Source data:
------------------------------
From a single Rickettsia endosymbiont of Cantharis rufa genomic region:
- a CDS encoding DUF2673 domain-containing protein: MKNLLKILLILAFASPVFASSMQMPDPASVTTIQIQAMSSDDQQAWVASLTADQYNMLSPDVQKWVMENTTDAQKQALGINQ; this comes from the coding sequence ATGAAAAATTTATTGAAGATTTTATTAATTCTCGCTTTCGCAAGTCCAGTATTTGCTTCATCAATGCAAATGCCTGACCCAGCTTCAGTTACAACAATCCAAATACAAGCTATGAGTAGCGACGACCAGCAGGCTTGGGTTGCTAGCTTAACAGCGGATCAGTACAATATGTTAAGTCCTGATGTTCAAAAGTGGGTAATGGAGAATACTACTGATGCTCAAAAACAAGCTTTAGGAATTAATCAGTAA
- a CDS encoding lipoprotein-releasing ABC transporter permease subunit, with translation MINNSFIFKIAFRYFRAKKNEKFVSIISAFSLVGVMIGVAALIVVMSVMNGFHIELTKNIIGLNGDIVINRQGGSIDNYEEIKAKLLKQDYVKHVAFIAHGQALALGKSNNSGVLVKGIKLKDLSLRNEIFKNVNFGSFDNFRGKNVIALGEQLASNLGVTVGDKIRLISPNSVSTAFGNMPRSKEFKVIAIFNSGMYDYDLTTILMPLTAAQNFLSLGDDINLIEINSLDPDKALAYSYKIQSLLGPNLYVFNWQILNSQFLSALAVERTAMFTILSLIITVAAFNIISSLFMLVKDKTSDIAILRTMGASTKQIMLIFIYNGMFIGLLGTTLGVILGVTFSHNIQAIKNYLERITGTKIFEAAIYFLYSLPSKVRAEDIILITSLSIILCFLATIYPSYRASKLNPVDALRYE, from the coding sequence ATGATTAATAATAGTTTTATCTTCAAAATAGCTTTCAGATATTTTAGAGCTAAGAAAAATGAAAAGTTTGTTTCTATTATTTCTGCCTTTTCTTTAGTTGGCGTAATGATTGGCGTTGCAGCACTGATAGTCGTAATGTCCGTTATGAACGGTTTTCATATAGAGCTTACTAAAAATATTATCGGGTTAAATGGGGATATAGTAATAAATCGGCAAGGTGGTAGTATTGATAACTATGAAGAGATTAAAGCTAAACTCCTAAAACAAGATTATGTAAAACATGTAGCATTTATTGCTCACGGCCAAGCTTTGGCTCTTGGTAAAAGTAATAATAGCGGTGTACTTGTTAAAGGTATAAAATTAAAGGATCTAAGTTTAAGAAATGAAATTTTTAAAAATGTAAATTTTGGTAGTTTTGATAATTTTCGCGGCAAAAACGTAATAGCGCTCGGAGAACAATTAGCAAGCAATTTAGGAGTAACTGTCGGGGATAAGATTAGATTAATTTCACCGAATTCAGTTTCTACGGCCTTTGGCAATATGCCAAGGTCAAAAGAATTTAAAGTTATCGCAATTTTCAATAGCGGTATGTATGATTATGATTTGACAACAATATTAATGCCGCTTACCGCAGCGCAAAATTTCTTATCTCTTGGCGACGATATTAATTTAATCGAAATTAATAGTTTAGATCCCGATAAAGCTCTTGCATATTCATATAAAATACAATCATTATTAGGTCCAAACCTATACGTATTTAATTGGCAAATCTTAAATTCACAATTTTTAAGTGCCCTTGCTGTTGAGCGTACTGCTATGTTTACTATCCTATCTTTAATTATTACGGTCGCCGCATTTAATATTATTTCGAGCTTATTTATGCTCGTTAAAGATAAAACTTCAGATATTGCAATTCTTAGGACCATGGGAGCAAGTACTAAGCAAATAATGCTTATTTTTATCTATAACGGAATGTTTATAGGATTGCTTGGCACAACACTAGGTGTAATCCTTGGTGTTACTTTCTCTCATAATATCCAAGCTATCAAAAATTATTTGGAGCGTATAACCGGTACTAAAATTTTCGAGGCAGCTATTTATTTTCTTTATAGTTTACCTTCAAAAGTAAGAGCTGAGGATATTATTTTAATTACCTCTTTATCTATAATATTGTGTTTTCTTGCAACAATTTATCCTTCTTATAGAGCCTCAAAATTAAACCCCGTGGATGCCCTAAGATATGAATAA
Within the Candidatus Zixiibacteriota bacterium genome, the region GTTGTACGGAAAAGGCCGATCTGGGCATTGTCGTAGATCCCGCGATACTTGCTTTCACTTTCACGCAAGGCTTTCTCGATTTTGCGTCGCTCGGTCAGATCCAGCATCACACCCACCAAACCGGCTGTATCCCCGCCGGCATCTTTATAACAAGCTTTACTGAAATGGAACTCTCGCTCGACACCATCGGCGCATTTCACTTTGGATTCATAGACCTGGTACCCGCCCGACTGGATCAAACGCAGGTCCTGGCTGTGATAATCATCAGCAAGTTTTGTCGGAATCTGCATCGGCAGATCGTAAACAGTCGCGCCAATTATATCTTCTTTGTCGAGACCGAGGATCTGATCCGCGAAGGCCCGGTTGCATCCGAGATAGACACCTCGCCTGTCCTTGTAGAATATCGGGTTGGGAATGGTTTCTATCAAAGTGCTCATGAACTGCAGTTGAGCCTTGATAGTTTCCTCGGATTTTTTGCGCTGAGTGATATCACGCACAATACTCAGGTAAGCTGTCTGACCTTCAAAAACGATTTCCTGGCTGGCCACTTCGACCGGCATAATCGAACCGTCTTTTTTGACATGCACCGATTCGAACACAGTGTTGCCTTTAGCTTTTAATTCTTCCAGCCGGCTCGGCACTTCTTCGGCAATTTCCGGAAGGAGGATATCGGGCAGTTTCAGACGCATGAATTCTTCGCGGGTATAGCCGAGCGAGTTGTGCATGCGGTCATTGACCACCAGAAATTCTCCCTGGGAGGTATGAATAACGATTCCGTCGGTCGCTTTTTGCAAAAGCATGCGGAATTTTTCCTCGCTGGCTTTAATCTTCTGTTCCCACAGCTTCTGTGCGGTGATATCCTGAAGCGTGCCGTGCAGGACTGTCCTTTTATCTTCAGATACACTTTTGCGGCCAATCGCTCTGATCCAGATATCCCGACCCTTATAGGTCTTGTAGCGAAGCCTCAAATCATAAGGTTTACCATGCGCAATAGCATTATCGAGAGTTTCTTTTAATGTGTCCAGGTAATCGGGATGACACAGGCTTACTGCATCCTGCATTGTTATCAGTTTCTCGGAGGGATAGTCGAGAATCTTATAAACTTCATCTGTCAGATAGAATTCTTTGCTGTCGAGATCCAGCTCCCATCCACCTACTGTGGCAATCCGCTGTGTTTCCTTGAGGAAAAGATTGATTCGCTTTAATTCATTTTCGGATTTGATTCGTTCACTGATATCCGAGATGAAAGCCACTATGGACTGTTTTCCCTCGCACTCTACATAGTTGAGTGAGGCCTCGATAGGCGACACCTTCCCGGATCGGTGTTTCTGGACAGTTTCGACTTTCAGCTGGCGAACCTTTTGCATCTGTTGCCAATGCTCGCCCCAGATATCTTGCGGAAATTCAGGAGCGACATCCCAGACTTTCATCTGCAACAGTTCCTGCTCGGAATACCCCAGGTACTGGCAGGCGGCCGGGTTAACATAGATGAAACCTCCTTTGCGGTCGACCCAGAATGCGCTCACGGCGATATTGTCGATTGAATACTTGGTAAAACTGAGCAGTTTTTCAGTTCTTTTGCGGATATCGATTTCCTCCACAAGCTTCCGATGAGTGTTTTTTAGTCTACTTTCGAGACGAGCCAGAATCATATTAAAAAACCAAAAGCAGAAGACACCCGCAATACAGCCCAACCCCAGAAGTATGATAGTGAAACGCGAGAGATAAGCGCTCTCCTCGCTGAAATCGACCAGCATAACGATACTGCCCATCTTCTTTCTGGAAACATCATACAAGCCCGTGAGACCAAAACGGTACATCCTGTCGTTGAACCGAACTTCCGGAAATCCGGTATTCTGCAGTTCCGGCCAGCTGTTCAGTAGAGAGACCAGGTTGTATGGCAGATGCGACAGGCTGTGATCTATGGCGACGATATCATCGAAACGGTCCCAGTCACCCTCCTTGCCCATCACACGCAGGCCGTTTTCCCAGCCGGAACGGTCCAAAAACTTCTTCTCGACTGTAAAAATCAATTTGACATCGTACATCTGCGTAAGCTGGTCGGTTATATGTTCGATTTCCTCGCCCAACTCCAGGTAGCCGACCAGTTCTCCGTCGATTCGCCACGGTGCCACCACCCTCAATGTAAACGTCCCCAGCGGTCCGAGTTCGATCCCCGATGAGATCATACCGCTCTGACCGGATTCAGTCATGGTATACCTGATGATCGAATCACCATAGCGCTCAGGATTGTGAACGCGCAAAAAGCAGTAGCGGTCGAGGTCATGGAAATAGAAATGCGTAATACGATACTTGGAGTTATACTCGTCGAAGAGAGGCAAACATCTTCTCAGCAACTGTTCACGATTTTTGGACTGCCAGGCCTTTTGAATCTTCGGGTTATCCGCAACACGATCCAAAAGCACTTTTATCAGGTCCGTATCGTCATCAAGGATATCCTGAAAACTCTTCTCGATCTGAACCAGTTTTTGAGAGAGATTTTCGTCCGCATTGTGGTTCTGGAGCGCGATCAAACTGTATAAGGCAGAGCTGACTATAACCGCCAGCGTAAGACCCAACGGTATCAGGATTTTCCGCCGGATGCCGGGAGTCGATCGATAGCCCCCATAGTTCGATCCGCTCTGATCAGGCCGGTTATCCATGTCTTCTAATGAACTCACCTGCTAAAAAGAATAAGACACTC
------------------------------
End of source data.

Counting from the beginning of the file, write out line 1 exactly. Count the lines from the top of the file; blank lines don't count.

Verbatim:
From a single Rickettsia endosymbiont of Cantharis rufa genomic region: